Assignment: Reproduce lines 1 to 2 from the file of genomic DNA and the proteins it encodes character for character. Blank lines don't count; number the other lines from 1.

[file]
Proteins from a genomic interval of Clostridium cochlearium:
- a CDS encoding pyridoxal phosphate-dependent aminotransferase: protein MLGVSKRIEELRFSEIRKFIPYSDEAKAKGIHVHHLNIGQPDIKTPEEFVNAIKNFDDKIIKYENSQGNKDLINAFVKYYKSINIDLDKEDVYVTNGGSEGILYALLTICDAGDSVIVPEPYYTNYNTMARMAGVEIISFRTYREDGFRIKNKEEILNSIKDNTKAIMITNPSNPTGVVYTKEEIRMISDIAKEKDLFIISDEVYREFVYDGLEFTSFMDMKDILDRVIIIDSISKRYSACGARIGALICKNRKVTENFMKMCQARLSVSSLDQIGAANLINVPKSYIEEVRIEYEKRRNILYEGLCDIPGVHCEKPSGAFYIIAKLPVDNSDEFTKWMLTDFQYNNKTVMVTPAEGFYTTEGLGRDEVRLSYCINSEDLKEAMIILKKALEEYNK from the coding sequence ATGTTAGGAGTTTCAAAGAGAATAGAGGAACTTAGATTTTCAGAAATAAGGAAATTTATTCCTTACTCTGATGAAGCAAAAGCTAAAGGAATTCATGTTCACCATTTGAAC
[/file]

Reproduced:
Proteins from a genomic interval of Clostridium cochlearium:
- a CDS encoding pyridoxal phosphate-dependent aminotransferase: protein MLGVSKRIEELRFSEIRKFIPYSDEAKAKGIHVHHLNIGQPDIKTPEEFVNAIKNFDDKIIKYENSQGNKDLINAFVKYYKSINIDLDKEDVYVTNGGSEGILYALLTICDAGDSVIVPEPYYTNYNTMARMAGVEIISFRTYREDGFRIKNKEEILNSIKDNTKAIMITNPSNPTGVVYTKEEIRMISDIAKEKDLFIISDEVYREFVYDGLEFTSFMDMKDILDRVIIIDSISKRYSACGARIGALICKNRKVTENFMKMCQARLSVSSLDQIGAANLINVPKSYIEEVRIEYEKRRNILYEGLCDIPGVHCEKPSGAFYIIAKLPVDNSDEFTKWMLTDFQYNNKTVMVTPAEGFYTTEGLGRDEVRLSYCINSEDLKEAMIILKKALEEYNK from the coding sequence ATGTTAGGAGTTTCAAAGAGAATAGAGGAACTTAGATTTTCAGAAATAAGGAAATTTATTCCTTACTCTGATGAAGCAAAAGCTAAAGGAATTCATGTTCACCATTTGAAC